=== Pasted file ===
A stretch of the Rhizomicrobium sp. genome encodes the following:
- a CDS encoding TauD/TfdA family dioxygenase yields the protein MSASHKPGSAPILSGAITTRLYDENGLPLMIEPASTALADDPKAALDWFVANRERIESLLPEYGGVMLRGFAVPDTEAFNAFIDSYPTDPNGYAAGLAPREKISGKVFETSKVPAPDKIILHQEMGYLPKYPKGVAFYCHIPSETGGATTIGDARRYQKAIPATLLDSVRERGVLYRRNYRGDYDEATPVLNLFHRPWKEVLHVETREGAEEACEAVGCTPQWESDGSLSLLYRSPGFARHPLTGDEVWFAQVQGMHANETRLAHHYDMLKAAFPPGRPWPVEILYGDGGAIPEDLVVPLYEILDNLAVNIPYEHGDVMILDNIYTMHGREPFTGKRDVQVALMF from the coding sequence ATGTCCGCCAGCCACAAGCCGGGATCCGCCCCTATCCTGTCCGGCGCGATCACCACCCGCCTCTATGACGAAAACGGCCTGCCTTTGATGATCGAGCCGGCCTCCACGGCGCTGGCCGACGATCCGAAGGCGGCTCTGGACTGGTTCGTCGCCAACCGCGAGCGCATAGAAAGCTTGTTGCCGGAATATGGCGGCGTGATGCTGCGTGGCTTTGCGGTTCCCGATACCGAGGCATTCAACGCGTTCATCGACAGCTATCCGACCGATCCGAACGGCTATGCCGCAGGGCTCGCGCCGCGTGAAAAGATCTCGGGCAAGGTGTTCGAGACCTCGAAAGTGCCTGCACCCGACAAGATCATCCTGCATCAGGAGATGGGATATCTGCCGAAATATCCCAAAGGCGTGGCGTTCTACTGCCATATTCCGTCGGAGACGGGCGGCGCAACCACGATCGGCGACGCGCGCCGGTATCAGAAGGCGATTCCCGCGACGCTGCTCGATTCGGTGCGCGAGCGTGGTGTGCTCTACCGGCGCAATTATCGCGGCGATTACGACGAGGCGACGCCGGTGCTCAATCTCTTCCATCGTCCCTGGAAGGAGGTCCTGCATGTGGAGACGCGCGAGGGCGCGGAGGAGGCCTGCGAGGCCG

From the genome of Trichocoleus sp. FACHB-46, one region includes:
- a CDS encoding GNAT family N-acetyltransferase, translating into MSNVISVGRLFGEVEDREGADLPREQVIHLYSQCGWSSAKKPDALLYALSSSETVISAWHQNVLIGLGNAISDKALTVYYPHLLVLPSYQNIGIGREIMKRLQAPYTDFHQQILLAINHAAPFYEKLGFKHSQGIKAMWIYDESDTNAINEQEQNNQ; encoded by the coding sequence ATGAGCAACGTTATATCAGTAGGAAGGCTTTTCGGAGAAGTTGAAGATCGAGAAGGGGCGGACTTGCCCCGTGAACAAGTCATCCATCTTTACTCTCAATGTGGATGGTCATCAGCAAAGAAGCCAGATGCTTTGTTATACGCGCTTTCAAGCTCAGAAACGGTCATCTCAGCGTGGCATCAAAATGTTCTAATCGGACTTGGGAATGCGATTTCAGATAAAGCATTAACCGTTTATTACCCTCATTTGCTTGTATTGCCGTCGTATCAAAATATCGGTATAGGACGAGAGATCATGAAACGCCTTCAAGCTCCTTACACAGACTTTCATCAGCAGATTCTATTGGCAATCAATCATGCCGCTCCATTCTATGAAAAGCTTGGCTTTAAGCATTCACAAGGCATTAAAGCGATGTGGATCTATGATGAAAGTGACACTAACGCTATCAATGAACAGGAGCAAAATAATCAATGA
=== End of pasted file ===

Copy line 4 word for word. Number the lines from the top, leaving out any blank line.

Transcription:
- a CDS encoding GNAT family N-acetyltransferase, translating into MSNVISVGRLFGEVEDREGADLPREQVIHLYSQCGWSSAKKPDALLYALSSSETVISAWHQNVLIGLGNAISDKALTVYYPHLLVLPSYQNIGIGREIMKRLQAPYTDFHQQILLAINHAAPFYEKLGFKHSQGIKAMWIYDESDTNAINEQEQNNQ; encoded by the coding sequence ATGAGCAACGTTATATCAGTAGGAAGGCTTTTCGGAGAAGTTGAAGATCGAGAAGGGGCGGACTTGCCCCGTGAACAAGTCATCCATCTTTACTCTCAATGTGGATGGTCATCAGCAAAGAAGCCAGATGCTTTGTTATACGCGCTTTCAAGCTCAGAAACGGTCATCTCAGCGTGGCATCAAAATGTTCTAATCGGACTTGGGAATGCGATTTCAGATAAAGCATTAACCGTTTATTACCCTCATTTGCTTGTATTGCCGTCGTATCAAAATATCGGTATAGGACGAGAGATCATGAAACGCCTTCAAGCTCCTTACACAGACTTTCATCAGCAGATTCTATTGGCAATCAATCATGCCGCTCCATTCTATGAAAAGCTTGGCTTTAAGCATTCACAAGGCATTAAAGCGATGTGGATCTATGATGAAAGTGACACTAACGCTATCAATGAACAGGAGCAAAATAATCAATGA